NLB Group – Belgrade Conference Takeaways

Last week, we had the opportunity to meet with NLB Group in Belgrade where we discussed several topics.

Potential Acquisition of Komercijalna Banka

Firstly, we discussed the expansion of the Group to the Serbian market through a potential acquisition of the Komercijalna Banka, the third largest bank in Serbia by total assets. As a reminder, 83.2% of the total shares of Komercijalna Banka, which are owned by the Republic of Serbia, are up for sale and NLB Group has already given a non-binding bid.

The management of the NLB Group has once again stressed that their position in Serbia is sub-scale and would like to grow there, but in any potential M&A they would consider following conditions: that they consider the pricing to be fair, that the acquisition would be of the benefit to the shareholders and that it does not affect the company’s dividend policy, and management strives to pay a substantial dividend even in a transition year.

If we were to see the acquisition to go through, we can expect it to be financed mostly through Tier 2 and not through equity raising. The management stated that they have already filled the Tier 2 regulatory buffer of 2% of RWA by three Tier 2 instruments in 2019. First EUR 45 million domestic bond issuance in May, followed by EUR 45 million bilateral transaction in September, and in the meantime, the company issued EUR 120m of Tier 2 notes at interest rate of 3.65% p.a. To read more about it, click here. This was done in order to maintain a comfortable capital adequacy ratio and optimize the capital structure and by this ensure basis for either organic growth or growth via acquisitions, which would allow the company to pay the lucrative dividend.  

Furthermore, if the potential acquisition goes through, there is a possibility of a one lower dividend payment compared to the management target (70% payout ratio from 2019 – 2023), however the management notes that the company would still pay a substantial dividend. Besides that, in the following years, the potential acquisition would not hinder the managements dividend policy.

It is important to note that the company does have an acquisition ban until 2019, however, the ban does not exempt them from giving a binding bid in this year.

Potential Impact on the Consumer and Housing Loan Restriction

Secondly, we discussed the potential impact on the consumer and housing loan restriction imposed by the Bank of Slovenia.  As a reminder, starting of November 2019, the Bank of Slovenia is changing the recommendation into a binding one in the area of consumer lending, placing caps on the maturity of consumer loans, and the ratio of the annual debt servicing costs to the borrower’s net income.  To read about the mentioned restrictions in detail, click here. The Group deems that these restrictions are an overshoot, as they believe that restricting access to credit for retail clients is not healthy. The Group will continue to argue against the mentioned restrictions and has reopened dialogue with the Bank of Slovenia, so they hope that current terms under which consumer loans can be placed will be calibrated. Until then, the restrictions will create a temporary dip, while the Group will adjust to it as soon as possible. In order to avoid the possible negative effect, the Group would pursue other product line as well.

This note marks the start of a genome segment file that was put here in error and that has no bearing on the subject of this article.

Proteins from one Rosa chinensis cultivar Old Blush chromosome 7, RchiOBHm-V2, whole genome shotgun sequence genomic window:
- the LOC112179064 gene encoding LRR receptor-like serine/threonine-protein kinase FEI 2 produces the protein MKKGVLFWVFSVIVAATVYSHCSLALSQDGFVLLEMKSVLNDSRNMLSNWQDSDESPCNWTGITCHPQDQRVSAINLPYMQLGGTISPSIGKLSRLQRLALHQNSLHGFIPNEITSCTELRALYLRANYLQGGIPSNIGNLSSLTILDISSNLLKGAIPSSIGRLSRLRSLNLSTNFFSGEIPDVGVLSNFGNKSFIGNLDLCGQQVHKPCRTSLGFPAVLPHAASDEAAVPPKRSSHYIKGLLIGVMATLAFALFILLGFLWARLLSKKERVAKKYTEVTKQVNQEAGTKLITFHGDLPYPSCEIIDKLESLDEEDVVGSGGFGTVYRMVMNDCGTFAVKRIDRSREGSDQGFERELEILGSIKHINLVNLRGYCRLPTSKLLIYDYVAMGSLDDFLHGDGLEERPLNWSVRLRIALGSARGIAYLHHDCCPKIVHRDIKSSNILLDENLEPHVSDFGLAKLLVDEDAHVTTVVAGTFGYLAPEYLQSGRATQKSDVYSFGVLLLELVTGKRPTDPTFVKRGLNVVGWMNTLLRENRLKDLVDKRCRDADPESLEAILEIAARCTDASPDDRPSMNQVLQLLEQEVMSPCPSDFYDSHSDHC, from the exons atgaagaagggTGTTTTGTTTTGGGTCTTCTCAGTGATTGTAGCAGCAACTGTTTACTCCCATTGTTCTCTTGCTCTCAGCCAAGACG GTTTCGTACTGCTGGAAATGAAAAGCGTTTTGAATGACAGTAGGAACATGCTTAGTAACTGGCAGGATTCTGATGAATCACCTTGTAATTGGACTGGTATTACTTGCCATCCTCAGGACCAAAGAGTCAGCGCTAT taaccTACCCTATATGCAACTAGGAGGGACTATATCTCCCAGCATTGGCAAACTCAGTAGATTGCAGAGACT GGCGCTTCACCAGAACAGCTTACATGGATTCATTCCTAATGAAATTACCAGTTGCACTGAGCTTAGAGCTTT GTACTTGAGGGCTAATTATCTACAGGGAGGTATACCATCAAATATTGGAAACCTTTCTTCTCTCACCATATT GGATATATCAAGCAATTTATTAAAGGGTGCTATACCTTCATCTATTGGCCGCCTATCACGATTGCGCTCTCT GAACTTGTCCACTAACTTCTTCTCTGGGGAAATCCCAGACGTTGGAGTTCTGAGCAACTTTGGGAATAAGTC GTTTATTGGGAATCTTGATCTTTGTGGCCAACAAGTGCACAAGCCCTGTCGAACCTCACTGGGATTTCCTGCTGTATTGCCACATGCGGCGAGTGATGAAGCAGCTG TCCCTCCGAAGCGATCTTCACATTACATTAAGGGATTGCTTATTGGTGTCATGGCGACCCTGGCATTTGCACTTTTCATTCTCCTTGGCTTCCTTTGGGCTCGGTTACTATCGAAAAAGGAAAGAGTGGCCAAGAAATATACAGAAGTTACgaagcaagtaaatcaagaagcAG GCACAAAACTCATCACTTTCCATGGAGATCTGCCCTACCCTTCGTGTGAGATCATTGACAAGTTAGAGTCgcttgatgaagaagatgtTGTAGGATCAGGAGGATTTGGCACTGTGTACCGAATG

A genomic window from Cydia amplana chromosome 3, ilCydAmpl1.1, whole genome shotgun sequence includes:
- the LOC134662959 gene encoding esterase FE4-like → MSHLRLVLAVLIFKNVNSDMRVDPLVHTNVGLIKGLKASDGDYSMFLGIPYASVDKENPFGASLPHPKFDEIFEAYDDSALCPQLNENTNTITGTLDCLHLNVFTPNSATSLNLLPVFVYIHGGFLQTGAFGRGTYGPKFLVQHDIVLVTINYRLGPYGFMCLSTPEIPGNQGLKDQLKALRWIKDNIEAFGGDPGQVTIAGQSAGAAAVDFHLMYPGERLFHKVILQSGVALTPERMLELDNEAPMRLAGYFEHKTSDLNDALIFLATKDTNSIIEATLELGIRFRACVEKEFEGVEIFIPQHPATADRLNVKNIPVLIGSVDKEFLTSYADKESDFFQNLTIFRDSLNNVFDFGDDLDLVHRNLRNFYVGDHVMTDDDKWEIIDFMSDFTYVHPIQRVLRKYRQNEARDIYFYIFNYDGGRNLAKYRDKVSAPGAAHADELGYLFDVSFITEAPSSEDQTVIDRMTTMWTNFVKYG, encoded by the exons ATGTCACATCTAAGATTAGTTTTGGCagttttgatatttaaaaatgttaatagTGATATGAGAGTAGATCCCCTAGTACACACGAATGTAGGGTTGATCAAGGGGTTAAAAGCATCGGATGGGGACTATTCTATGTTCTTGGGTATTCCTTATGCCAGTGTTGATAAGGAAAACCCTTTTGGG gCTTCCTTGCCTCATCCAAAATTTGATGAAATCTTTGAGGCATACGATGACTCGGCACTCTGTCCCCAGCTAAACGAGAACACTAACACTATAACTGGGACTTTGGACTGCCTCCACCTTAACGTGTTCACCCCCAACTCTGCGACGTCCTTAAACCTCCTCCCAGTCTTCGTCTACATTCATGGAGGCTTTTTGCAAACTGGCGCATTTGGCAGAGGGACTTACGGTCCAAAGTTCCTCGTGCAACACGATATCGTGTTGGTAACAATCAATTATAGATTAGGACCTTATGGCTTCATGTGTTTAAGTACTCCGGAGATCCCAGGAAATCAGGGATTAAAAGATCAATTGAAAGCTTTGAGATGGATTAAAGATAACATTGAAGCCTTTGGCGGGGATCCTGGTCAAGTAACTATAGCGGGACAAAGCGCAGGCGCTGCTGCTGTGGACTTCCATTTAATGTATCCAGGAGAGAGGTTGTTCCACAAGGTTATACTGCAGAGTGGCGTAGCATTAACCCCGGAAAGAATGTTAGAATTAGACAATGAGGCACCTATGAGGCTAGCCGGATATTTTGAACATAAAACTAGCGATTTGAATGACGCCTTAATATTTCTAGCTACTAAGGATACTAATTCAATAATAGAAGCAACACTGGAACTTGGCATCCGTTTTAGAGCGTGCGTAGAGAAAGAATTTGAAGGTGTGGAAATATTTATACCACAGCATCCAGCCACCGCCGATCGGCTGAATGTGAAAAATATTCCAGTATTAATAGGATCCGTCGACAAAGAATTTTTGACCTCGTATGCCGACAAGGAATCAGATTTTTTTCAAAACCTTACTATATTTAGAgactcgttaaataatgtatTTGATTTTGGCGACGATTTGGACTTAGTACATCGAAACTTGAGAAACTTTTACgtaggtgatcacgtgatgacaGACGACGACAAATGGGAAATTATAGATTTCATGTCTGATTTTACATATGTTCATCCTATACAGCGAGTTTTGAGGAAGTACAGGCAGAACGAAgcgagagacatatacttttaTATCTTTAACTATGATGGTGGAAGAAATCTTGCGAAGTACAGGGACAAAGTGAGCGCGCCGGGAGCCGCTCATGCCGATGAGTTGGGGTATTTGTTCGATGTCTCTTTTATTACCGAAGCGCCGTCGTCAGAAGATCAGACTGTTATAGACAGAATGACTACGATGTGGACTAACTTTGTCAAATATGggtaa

Medium-term strategic and financial targets

The Group currently has a Mid-term outlook (2019 – 2023) which can be observed in the table below:

wdt_ID Performance Indicators H1 2019 Mid-term target
1 Net interest margin 2,54% >2,7%
2 L/D ratio 67,7% less than 95%
3 CAR 16,45% ~16,25%
4 CIR 54,94% ~50%
5 Cost of risk (bps) 0 less than 90
6 NPE ratio 4,10% less than 4%
7 ROE 11,4% >12%

The management stated that the NIM is under pressure as a result of the environment they operate in, however that they see a potential in achieving the target through loan placement to the SEE region, where the margins are higher compared to the Group level. In Serbia, NLB expects solid growth, where they see solid prospects for the bank, as they have intensified cross-border lending. As a reminder, due to the EC commitments, NLB was not allowed to provide cross-border lending until the Slovenian State reduced their share in the company down to 25% + 1 share.

On a Group level, NLB has been observing a solid growth of deposits, which does come at a certain burden.

A further reduction of NPLs is expected, which the company has been successfully doing year after year.

Turning our attention to cost of risk, in the beginning of the year, the Group expected it to be at low single digits. However, it is important to note that cost of risk is driven by single events, so there is a possibility that cost of risk will be close to zero or even negative, which means that there is a possibility of observing a release of Impairments and provisions for credit risk which could further boost the P&L. It is important to note that it is not plausible to observe negative cost of going forward, so we expect the normalization to occur in the future periods.

When it comes to costs, the head-count is decreasing as the bank is replacing some processes with digital responsibilities which they see as a positive trend that will continue in the next years. This is in line with the company’s plan and we should expect the number of employees to further decrease. Besides that, this year we should expect to see an increase in the compensations of the management, which should not impact the CIR. As a reminder, the remuneration of the management was limited by the Act Governing the Remuneration of Managers of Companies with Majority Ownership held by the Republic of Slovenia. The gross monthly salary was caped to 5 average gross monthly salaries. Since Slovenian State reduced their stake to 25% + 1 share, this does not apply anymore.

Category : Flash News

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